What It Takes to Believe

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Excerpt Those of us who work in the arena of apologetics and polemics are often bemused by the question, “How is it, in the face of clear archaeological and literary corroborative evidence of the historicity of the Old Testament as now exists from the ancient Near Eastern world, that sceptics can continue to embrace the post-Enlightenment mindset that biblical accounts of such events, precisely because they come from a ‘religious’ or ‘theological book,’ must be disqualified as reliable witnesses to the past?” Continue reading

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Those of us who work in the arena of apologetics and polemics are often bemused by the question, “How is it, in the face of clear archaeological and literary corroborative evidence of the historicity of the Old Testament as now exists from the ancient Near Eastern world, that sceptics can continue to embrace the post-Enlightenment mindset that biblical accounts of such events, precisely because they come from a ‘religious’ or ‘theological book,’ must be disqualified as reliable witnesses to the past?” Herodotus, Thucydides, Berossus, Xenophon, Manetho, and Sallust do, indeed, suffer to some extent at the hands of the critics, but nowhere near to the extent as do the composers of the Old Testament.

The principal objections to Old Testament historical credibility are (1) the narration of miracles; (2) its theocentricity; (3); its “unscientific” assertions; and (4) its tendentious or biased point of view. The purpose of this article is to respond to each of these.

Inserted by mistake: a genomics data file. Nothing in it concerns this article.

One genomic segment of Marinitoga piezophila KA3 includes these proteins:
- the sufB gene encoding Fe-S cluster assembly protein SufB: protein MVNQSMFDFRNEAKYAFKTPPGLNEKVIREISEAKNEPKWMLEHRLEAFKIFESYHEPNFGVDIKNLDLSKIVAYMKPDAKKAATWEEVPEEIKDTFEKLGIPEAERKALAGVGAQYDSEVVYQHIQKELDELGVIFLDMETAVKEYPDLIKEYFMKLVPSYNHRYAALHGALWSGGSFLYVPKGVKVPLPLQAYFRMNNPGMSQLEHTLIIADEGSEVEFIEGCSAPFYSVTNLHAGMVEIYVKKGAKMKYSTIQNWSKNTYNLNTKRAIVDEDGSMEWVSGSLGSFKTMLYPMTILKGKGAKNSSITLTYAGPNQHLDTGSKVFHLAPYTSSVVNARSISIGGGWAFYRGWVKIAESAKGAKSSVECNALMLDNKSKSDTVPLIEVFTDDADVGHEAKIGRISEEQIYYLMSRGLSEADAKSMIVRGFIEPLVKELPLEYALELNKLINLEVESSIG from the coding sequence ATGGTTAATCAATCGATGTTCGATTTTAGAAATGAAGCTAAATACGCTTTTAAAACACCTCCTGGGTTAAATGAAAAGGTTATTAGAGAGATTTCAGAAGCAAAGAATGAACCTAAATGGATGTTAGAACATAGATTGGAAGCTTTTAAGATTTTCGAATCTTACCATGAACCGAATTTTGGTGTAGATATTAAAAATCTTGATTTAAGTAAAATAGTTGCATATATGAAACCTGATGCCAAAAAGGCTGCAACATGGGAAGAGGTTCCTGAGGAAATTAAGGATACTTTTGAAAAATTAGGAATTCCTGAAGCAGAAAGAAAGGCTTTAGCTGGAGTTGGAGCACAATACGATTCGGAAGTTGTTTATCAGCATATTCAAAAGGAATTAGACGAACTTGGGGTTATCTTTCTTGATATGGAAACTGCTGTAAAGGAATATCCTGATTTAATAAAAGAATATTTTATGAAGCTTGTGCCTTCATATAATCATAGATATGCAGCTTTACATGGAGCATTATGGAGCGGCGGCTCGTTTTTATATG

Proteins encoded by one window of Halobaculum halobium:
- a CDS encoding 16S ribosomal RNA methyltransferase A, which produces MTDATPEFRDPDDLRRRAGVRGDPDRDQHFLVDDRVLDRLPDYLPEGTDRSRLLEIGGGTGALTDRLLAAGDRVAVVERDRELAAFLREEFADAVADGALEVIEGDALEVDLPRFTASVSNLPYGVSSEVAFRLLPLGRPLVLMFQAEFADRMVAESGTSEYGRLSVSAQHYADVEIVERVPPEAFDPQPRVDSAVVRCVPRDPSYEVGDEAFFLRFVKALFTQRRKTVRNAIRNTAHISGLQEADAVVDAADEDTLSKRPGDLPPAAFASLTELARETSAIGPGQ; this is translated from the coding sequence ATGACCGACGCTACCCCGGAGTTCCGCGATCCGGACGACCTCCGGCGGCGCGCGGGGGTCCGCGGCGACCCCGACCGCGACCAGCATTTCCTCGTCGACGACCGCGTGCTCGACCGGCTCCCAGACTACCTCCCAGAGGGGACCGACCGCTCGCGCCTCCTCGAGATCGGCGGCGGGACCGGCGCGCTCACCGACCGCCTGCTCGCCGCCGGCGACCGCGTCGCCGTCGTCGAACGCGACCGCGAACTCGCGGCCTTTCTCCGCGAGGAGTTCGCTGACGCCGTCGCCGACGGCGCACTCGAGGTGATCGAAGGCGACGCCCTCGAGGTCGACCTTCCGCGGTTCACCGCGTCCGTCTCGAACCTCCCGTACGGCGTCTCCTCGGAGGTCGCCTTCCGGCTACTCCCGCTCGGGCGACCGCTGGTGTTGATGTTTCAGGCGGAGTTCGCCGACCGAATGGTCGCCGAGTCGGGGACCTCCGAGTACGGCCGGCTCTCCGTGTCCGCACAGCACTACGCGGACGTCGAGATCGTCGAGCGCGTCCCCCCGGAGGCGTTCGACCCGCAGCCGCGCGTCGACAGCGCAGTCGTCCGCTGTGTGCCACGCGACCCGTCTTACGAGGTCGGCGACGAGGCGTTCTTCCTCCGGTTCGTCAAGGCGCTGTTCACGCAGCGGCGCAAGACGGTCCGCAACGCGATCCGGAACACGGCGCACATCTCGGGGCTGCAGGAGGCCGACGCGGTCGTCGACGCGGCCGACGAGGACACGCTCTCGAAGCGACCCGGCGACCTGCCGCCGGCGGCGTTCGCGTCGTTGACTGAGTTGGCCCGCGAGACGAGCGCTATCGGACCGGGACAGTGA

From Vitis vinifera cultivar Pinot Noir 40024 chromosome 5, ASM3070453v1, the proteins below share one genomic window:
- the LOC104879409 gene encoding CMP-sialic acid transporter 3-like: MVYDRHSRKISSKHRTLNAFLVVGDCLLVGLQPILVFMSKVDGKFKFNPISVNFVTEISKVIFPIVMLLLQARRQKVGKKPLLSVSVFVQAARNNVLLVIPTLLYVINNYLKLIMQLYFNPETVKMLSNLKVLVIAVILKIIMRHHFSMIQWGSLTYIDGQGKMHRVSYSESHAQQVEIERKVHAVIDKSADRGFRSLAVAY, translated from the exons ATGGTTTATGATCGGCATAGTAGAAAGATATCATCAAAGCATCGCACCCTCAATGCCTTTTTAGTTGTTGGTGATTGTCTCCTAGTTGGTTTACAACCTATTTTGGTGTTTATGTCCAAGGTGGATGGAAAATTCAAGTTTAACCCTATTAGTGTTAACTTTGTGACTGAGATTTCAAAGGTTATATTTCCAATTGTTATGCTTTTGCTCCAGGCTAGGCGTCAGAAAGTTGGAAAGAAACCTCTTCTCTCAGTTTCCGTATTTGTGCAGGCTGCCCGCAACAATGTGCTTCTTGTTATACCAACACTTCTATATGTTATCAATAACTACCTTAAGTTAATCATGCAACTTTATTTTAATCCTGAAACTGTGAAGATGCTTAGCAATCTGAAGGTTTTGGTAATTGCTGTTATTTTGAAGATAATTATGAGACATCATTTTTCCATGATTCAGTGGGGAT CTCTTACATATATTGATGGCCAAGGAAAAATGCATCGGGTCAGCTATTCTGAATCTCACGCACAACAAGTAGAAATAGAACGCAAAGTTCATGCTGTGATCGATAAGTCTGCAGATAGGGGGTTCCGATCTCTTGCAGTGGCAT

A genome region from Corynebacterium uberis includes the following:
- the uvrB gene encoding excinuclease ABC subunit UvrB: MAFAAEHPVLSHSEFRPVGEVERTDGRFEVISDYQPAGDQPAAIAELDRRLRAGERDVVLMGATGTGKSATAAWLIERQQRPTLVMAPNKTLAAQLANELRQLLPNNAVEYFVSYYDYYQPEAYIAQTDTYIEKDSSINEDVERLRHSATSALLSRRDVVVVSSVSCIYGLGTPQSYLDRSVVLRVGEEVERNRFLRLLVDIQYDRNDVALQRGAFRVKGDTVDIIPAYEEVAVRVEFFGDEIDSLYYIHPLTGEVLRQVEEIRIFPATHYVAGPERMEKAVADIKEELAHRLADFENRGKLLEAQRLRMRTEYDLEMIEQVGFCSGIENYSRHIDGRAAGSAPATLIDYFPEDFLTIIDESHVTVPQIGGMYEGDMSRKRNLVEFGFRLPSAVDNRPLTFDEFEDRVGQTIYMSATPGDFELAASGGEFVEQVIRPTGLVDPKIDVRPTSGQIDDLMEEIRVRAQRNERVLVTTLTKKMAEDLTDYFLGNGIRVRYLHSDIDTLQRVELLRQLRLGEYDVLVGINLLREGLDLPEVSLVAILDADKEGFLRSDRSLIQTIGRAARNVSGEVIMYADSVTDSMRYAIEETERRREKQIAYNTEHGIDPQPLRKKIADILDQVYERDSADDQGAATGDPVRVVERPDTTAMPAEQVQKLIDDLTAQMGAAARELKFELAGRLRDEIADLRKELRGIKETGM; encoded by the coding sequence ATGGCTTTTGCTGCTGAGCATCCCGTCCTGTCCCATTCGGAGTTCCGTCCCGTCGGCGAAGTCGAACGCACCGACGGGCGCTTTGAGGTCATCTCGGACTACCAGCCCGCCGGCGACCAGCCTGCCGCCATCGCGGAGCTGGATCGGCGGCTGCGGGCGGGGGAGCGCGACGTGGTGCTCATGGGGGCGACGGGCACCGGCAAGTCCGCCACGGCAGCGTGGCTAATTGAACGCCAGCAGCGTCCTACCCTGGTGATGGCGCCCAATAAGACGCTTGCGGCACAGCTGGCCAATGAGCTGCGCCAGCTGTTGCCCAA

Simple definitions of "miracle" are “an extraordinary event manifesting a supernatural work of God;” or “an extremely outstanding or unusual event, thing, or accomplishment" (Webster’s Seventh New Collegiate Dictionary, p. 540). Key terms are "supernatural" and "outstanding." The first connotes by "super" that the event is above the natural, and the second, with "out," suggests that is outside the realm of that which stands—that is, that with which one is familiar. It is, of course, true that miracle calls to mind "thens" and "theres," not "heres" and "nows." The assumption is that since I (we, the world) have never seen a miracle, such things could not and cannot occur. That is, my experience and my observation are the givens against which all reality—past and present—must be assessed. This simple declaration lies at the root of the most profound post-modern scientific and philosophical thinking as to what is possible or impossible. Once this principle is endorsed, the miracle stories of the Bible are ipso facto disqualified as scientific historiography. Concomitantly, all that exists must have purely naturalistic and self-generating explanations. But what is "supernatural" to the natural man is "natural" to the omnipotent God who called it into existence (Rom 8:1-2, 6-8; 1 Cor 2:10-16). To believe in miracles requires one to have experienced the miracle of new life in Christ.